Looking at Layouts

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The first front page I looked at, The Border Mail, an Australian newspaper, makes great use of a big picture to get the reader’s attention.  The picture takes up more than half of the page.  Also, instead of keeping the masthead separate from the picture, they superimposed it right into the top of the picture.  I can see pros and cons to this decision.  I think it makes the title of the paper stick out less how it is; however, this does allow them to maximize the space for the picture.  The caption for the picture is also superimposed onto the picture.  It is mostly white, but they decide to add a splash of yellow to make the white both a little less boring and also a bit more eye-catching than plain white.  Right bellow this huge picture is a banner headline all in black.  The thing about it that jars slightly is its disparity with the picture above it.  The headline proclaims, “OFF THE ROAD.”  The font size is very large and all in capital letters.  While it is impossible to make everything on the front page of the paper coordinate, the massive celebration above this article on new laws against drunk driving contrasts a bit too much in my opinion.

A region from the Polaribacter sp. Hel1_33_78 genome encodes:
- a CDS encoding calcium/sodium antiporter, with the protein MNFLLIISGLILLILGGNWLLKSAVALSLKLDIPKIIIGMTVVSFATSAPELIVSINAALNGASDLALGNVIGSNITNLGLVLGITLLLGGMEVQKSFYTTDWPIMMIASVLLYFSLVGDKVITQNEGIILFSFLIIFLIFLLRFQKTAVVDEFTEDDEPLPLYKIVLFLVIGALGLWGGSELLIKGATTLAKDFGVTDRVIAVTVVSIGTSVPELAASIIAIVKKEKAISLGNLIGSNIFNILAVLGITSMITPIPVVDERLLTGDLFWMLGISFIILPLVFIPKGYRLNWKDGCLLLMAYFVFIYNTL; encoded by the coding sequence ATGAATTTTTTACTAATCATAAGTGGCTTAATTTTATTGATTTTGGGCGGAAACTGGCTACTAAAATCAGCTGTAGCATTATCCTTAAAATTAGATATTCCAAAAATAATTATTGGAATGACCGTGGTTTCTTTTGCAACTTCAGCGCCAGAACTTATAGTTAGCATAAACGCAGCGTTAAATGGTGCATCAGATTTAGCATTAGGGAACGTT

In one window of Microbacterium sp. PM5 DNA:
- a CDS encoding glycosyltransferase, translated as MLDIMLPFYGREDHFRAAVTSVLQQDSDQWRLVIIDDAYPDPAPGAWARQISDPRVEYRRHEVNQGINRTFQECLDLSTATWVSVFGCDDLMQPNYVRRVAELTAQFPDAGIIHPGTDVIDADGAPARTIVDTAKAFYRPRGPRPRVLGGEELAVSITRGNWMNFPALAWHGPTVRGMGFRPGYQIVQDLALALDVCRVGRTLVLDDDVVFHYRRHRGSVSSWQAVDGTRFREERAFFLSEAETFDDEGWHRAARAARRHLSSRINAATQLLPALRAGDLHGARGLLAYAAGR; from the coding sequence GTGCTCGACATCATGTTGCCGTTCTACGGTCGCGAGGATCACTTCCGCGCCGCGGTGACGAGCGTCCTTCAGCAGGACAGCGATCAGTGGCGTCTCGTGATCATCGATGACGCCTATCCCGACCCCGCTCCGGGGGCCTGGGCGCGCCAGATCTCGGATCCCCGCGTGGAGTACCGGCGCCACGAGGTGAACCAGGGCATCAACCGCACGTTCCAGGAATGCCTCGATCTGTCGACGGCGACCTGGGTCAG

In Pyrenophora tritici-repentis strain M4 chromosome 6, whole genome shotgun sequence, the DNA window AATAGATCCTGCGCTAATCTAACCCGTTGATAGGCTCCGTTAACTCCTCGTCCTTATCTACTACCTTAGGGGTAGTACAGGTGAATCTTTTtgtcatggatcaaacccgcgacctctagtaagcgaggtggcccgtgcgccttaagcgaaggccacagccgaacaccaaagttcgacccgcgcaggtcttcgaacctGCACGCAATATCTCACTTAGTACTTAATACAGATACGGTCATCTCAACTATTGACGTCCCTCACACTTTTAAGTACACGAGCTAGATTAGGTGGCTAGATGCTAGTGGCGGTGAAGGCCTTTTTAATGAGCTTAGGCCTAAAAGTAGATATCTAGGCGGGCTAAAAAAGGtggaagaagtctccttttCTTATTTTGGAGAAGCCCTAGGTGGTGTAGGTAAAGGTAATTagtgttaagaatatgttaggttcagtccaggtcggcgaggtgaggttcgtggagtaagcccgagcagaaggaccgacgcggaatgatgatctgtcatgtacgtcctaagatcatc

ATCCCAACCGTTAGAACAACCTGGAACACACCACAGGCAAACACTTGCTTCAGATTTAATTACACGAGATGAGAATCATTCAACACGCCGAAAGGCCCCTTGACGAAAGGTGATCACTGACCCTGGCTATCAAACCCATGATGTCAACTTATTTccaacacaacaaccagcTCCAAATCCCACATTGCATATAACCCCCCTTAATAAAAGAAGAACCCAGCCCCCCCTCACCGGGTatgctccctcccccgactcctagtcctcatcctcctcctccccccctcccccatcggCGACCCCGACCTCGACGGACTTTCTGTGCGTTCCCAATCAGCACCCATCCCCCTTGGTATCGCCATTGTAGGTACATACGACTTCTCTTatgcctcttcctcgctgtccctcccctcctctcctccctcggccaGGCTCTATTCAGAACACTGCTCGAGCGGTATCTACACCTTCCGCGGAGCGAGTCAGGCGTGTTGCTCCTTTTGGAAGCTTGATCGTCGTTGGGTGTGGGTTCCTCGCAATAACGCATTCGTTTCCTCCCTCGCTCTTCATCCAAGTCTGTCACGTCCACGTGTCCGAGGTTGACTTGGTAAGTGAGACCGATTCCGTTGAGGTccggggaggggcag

The second front page I examined was the Chicago Tribune’s.  This front page is a good bit busier than The Border Mail’s.  The masthead is separated from the articles, so it is easier to decipher it from the headlines.  The largest picture, which dominates the page above the fold, is of the Bears and Seahawks’ game.  The picture corresponds to an article immediately below it unlike the giant picture on The Border Mail.  This picture is also given a very large headline; in fact, the headline takes up more room than the small amount of text on the game.  They do provide a convenient headline right above the picture though with the teams’ names and their scores for quick reference.  What was surprising to me was the fact that in the bottom right corner was a very large advertisement Sealy mattresses.  One would think that advertisements could be shuffled off to an inside page, while the front page remains reserved for only news articles and pictures which relate to them.  The weather report on this front page is also less ostentatious than in The Border Mail.  In the Chicago Tribune, it is not in color and is very, very small and is located in the very bottom left hand corner.  The Border Mail’s stretches across a little more than half of the bottom of the front page and is printed in alternating colors of yellow, blue, white, black, and gray, making it easier to spot.       

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